Through both their online and offline initiatives, Third Window and Terracotta are pursuing a very different approach to Tartan's 'Asia Extreme' imprint. Instead of broad, boisterous hype, which aggressively marketed a number of films with a bluntness befitting of the genre name - indeed, Tony Borg, president of American counterpart Tartan Video, referred to the label's films as 'cultural hand grenades' (Hahn, 2005) - the two companies focus on community, fan culture and promotion that looks outside of genre boundaries, simultaneously fostering interest in East Asian cinema as a whole, alongside specific identification with their individual brands.
However, even though such grassroots evangelism gives a positive impression of the business, the immediate realities of the market cannot be avoided. For example, in a traditional retail context, Third Window and Terracotta are beholden to the HMV chain of media megastores, which currently holds a monopoly on DVD sales on the high-street. Torel explains that
'Unfortunately since Virgin/Zavvi and other similar stores went under there's just HMV left which means that they're a lot less receptive to foreign films. HMV are doing especially poorly recently, so even if you've got a critically acclaimed film on your hand, they won't take many units unless you've spent a load on advertising, and even then they may not. They also work on the terms that if it doesn't sell so many units in the first week then they'll return the product, so it's very risky.' (2011)
Furthermore, as the DVD market is experiencing a period of contraction - with HMV experiencing a 13.6% reduction in sales over the Christmas 2010 period - it seems less viable for smaller distribution companies to pursue this outlet ('HMV to close 60 stores as sales and shares slump', 2011).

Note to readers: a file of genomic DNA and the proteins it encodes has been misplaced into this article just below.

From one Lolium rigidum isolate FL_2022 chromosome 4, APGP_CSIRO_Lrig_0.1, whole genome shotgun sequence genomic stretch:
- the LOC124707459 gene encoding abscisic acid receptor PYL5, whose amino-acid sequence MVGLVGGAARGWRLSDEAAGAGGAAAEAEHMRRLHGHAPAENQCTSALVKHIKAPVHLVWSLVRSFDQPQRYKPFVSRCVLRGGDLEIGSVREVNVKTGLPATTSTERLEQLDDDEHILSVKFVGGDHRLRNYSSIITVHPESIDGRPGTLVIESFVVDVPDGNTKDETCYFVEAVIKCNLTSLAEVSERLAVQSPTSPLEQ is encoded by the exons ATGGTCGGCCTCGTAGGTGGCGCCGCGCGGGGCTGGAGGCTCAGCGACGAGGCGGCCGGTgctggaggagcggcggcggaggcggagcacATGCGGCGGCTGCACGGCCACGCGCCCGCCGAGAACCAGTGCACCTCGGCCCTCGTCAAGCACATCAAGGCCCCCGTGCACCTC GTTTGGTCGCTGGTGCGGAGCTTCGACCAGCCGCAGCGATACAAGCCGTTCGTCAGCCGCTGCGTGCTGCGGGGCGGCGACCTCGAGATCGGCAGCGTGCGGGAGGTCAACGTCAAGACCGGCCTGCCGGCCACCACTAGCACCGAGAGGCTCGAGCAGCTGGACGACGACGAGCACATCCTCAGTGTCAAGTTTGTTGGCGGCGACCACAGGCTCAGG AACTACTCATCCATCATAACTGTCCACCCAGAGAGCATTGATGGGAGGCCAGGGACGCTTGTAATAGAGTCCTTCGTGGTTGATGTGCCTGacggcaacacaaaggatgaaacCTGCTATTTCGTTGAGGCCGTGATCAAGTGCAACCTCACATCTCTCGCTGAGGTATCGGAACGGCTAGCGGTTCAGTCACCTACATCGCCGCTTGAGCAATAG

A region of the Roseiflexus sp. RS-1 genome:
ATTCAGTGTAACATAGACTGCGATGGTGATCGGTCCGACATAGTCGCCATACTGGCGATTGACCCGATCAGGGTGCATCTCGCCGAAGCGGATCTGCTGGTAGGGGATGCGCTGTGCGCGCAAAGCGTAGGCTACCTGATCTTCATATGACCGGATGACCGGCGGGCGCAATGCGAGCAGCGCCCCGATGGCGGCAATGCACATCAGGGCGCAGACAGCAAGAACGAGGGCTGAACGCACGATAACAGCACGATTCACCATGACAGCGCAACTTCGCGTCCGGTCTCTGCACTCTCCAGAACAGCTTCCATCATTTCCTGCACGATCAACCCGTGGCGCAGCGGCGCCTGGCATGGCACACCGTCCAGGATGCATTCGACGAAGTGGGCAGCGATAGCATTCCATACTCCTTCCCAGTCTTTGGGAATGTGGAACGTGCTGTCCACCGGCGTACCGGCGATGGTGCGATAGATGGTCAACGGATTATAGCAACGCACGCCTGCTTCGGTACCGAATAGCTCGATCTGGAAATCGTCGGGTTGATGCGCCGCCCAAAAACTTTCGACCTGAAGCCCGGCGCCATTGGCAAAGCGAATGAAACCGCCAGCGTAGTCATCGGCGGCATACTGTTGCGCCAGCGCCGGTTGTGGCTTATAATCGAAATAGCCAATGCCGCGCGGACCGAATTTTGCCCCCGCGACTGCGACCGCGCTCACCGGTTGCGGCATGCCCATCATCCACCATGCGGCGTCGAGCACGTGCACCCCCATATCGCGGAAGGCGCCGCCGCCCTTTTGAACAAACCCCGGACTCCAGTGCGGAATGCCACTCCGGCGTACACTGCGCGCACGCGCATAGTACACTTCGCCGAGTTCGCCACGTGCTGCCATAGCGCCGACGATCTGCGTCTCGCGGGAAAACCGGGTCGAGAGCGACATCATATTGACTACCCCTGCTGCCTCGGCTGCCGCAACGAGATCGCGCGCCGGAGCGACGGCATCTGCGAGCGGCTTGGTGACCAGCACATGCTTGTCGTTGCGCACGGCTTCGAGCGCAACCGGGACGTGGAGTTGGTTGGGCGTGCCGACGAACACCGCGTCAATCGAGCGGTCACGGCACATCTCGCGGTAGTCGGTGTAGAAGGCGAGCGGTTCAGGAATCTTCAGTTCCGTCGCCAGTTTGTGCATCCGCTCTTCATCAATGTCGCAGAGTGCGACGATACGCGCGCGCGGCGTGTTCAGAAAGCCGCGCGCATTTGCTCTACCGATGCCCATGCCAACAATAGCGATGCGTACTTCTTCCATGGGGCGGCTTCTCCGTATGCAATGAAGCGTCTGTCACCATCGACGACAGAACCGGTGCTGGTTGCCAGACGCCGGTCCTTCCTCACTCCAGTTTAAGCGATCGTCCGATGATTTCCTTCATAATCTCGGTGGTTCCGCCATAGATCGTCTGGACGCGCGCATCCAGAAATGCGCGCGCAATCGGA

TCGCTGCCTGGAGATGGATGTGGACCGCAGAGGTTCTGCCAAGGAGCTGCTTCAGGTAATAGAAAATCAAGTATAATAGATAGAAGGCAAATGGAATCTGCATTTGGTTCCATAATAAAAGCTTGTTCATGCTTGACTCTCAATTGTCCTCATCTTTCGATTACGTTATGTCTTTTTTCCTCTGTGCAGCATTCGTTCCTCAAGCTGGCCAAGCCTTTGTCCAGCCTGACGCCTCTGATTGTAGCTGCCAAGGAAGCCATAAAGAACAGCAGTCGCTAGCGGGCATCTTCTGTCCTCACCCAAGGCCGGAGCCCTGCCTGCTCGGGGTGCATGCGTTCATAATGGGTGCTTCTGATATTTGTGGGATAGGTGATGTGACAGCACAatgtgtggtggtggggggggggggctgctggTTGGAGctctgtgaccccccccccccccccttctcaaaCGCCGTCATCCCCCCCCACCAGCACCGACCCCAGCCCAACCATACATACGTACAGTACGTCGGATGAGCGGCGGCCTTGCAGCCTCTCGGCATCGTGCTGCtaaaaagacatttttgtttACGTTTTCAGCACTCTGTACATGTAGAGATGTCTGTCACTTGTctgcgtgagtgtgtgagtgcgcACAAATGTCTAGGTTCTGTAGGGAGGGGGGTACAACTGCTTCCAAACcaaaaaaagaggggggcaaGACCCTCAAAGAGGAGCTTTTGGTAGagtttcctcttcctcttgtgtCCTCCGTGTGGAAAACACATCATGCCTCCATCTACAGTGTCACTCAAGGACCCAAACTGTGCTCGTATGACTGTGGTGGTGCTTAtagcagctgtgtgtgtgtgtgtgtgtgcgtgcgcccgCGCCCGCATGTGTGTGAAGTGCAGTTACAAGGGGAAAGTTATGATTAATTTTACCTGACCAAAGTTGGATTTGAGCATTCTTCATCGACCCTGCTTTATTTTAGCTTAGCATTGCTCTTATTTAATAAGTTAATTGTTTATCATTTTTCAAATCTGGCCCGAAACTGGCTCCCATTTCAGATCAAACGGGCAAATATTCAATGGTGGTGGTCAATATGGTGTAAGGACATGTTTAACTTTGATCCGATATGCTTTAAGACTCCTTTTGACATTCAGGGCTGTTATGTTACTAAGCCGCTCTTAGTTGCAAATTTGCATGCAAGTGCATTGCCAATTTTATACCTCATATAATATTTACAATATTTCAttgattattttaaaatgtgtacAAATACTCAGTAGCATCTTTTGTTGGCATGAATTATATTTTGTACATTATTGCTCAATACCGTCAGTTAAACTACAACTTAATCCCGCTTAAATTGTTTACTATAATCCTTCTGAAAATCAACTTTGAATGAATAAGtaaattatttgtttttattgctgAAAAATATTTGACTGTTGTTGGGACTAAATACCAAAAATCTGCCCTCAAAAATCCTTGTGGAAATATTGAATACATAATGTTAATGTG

Indeed, even when DVDs are stocked in HMV, the experience can be unpredictable. When talking on the VCinema podcast about his 2010 releases, Kakera and Fish Story (2009), Torel explained that he 'expected a lot more from them', especially considering the comparatively expensive advertising campaigns invested in each ($25,000 for Kakera, $18,000 for Fish Story), but problems with HMV stock over a summer of low sales resulted in slow business:
'During the World Cup here, and Wimbledon, and the abnormally hot weather we had for a month and a half or so, people stopped buying DVDs and HMV stopped buying stock. So there's been no stock in this store, and considering that HMV's the only major retailer throughout the country, not having stock in this store is hurting us a lot.' (2010)
Luckily, these companies find more success through Amazon.co.uk, but it is in these pre-Internet contexts that business seems more complicated. For example, Terracotta's release of Breathless in 2009 was heralded by Sight & Sound as both film of the month and a film of the year, but even this prestige did not translate into larger sales figures (Rayns, 2010; 'Films of 2009: The Complete Poll'). Likewise, despite Kakera's strong international reception on the festival circuit, Torel is certain that this audience is not large enough to support a wide-scale release. He told VCinema: 'If I just sell to every person who'd heard about it from a film festival or something, I won't make money' (2010).
Therefore, there is pressure for companies like Terracotta and Third Window to suppress their instincts, and to instead look for easier sells, perhaps to bankroll further releases. When speaking to VCinema, Torel was asked if there was a film in his catalogue of which he was ashamed. He quickly responded with the Korean film Teenage Hooker Became A Killing Machine (Daehakno-yeseo maechoon-hadaka tomaksalhae danghan yeogosaeng ajik Daehakno-ye Issda, 2000). He explained that, at the time, he needed money to fund the purchase of several titles directed by Korean filmmaker Lee Chang Dong, but elaborated on the predictable nature of the general audience that, as a label boss, is sometimes too tempting to exploit: